It amazing how far Sony is going to try to stop something that is pretty much unstoppable especially with the files that graf_chokolo released yesterday and spread like wildfire.

  10. At0msk
    Posted February 24, 2011 at 9:22 pm | Permalink

    KaKaRoTo FTW!!!

  11. SnAkE
    Posted February 24, 2011 at 11:35 pm | Permalink

    Why is everyone getting all scared when Sony sends them DMCA they still have not proven what violates Norwegian law. So why do you guys keep cowarding to Sony and removing it with out them proving what it is that they are violating.

  12. Posted February 24, 2011 at 11:39 pm | Permalink

    Because, as they explained :
    1 – The request was respective to Norwegian law, not about the DMCA.
    2 – They have to take action when they are *notified* of content that *may* be infringing.
    3 – It’s not their fight, why would they have to do anything more than they have already done ?

    Cut them some slack and thank them for their services so far.


  13. SnAkE
    Posted February 25, 2011 at 3:16 am | Permalink


    Ya I understand its not there fight. Iam just glad we live in Canada. I dont think you need to worry at all about cops raiding you. Thanks for the explanation.

  14. Posted February 25, 2011 at 8:49 am | Permalink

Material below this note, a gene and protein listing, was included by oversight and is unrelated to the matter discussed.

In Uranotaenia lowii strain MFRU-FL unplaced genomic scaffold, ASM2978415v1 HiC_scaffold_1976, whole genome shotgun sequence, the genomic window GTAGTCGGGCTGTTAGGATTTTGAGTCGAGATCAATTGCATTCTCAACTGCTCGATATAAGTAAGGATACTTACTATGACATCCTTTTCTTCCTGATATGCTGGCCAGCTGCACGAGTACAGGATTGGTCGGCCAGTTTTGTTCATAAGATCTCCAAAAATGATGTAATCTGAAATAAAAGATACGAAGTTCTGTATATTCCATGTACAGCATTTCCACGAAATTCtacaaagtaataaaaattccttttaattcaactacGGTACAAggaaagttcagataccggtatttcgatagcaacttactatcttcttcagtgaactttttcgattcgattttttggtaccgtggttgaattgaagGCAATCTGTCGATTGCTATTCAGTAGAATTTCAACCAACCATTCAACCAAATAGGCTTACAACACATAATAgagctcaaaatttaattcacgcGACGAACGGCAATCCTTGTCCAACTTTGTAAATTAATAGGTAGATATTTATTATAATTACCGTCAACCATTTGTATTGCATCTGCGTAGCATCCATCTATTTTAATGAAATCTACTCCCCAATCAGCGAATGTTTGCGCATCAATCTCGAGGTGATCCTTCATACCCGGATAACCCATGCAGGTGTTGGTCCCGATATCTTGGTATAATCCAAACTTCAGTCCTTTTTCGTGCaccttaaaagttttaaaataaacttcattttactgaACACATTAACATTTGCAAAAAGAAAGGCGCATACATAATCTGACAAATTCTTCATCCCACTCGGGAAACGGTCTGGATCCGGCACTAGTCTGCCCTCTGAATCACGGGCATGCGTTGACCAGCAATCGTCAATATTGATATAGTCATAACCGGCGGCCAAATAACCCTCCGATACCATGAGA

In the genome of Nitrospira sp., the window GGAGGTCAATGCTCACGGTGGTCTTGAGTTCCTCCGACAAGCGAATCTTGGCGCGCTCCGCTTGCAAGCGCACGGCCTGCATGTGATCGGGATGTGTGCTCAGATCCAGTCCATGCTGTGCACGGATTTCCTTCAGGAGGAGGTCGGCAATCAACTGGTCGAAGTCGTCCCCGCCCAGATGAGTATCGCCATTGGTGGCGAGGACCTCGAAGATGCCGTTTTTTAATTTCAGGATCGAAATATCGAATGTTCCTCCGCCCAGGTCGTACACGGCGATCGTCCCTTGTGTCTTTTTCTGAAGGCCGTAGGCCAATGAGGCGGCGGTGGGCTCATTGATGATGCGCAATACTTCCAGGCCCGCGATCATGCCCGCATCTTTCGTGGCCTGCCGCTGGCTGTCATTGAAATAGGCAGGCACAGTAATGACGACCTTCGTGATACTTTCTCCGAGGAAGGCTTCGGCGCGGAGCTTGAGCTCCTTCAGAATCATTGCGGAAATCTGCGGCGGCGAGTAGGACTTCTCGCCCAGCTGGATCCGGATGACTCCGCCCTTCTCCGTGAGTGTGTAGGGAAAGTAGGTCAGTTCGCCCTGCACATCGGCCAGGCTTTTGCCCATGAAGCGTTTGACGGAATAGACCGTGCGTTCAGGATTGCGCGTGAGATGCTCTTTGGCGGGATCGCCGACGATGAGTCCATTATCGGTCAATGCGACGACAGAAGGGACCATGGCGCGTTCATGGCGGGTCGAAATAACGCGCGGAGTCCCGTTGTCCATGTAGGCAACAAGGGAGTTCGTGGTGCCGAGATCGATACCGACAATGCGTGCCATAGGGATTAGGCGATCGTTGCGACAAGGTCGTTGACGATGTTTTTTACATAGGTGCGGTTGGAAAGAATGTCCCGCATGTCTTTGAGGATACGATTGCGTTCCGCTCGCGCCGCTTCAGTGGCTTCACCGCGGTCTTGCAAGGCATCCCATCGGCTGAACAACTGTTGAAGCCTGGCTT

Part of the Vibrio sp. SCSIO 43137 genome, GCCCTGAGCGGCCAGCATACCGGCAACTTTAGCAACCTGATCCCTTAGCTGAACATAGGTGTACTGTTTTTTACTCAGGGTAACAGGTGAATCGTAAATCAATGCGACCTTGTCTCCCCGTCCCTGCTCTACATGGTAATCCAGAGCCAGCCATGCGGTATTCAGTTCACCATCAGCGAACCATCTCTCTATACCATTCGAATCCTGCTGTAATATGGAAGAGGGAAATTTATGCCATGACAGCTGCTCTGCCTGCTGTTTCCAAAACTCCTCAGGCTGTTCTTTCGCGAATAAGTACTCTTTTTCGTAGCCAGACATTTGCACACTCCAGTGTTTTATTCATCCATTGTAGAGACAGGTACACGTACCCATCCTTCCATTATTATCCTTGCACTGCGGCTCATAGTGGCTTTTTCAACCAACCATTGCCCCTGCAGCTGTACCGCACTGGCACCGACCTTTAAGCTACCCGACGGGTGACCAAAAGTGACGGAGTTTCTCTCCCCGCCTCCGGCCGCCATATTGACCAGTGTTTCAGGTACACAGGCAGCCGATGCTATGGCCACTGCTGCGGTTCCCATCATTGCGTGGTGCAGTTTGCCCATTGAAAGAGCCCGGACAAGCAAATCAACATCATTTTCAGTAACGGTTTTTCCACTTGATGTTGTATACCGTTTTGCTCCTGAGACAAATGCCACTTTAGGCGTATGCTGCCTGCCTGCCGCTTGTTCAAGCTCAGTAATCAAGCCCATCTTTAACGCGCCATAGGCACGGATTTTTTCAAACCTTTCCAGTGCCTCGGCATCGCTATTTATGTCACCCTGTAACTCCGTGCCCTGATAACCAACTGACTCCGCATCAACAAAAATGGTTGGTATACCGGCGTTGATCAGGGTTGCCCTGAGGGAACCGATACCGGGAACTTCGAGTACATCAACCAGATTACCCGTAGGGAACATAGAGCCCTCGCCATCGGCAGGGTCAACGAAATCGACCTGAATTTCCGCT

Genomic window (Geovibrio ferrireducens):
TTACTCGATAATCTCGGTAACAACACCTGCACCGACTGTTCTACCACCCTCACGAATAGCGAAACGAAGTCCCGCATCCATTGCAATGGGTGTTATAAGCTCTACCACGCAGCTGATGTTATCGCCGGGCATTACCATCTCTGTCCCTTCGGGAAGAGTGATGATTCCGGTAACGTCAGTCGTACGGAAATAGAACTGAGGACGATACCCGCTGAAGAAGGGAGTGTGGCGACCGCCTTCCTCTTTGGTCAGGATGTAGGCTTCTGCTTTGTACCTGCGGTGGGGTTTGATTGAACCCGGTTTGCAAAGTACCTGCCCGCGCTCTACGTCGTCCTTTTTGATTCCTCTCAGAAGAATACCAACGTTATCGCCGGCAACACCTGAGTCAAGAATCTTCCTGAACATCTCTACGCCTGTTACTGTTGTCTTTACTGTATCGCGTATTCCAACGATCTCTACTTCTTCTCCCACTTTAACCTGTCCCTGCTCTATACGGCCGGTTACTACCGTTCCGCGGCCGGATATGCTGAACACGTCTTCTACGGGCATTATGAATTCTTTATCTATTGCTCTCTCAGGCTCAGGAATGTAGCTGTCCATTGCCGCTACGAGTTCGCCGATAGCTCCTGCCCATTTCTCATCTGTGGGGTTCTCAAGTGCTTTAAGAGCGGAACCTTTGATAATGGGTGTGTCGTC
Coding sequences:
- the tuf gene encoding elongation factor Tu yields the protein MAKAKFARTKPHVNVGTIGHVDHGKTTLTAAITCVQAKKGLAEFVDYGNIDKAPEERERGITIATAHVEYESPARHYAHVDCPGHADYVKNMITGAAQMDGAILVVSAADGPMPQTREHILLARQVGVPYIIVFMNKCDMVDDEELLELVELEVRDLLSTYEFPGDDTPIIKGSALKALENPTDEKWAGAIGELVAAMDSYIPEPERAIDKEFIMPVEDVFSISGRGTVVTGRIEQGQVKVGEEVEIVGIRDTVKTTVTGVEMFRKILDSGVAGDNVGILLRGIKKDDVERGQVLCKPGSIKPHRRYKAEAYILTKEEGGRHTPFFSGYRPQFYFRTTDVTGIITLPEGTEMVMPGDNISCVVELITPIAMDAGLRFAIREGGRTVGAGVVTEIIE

Guys, we totally understand that you’re frustrated. We’re every bit as uncomfortable with this situation as you are.

    We’re working on measures to better protect our users in the future. Stay tuned, we’ll post here whenever something relevant happens.

  15. Kirill
    Posted February 25, 2011 at 9:27 am | Permalink

    It’s good gitorious is careful in this situation. Disabling access and not nuking content is good.
    § 53a in the copyright act is not for computer programs – it’s for music, video, whatnot. For computer programs § 53c forbids sale or possession for gain. Gitorious’ users do not sell or possess this stuff for gain, do they?
    There’s also a prohibition in the criminal code 145b which might be applicable, although I haven’t considered it heavily.
    I’ve never owned a PS3 or other game console, so I don’t know what exactly the “hacks” do.
    Anyway, I feel Sony goes too far. But don’t quote me on that.

  16. Gert
    Posted February 27, 2011 at 3:43 am | Permalink

    Well, this is CLEARLY outside the scope of 53c – Even a pretty drunk third year law student can tell that at 04:20 in the morning. Are they even serious? I am starting to think they have used google translate and a half-witted intern to write these letters.

    Because there is simply NO WAY 53c could at all be relevant in this case, and any native speaking Norwegian would understand that simply by reading the pharagrah.

    Jailbreaking is not for the “sole purpose” of pirating games – Sony knows this very well, and any Norwegian lawyer would never think to even mention 53c in this case at all.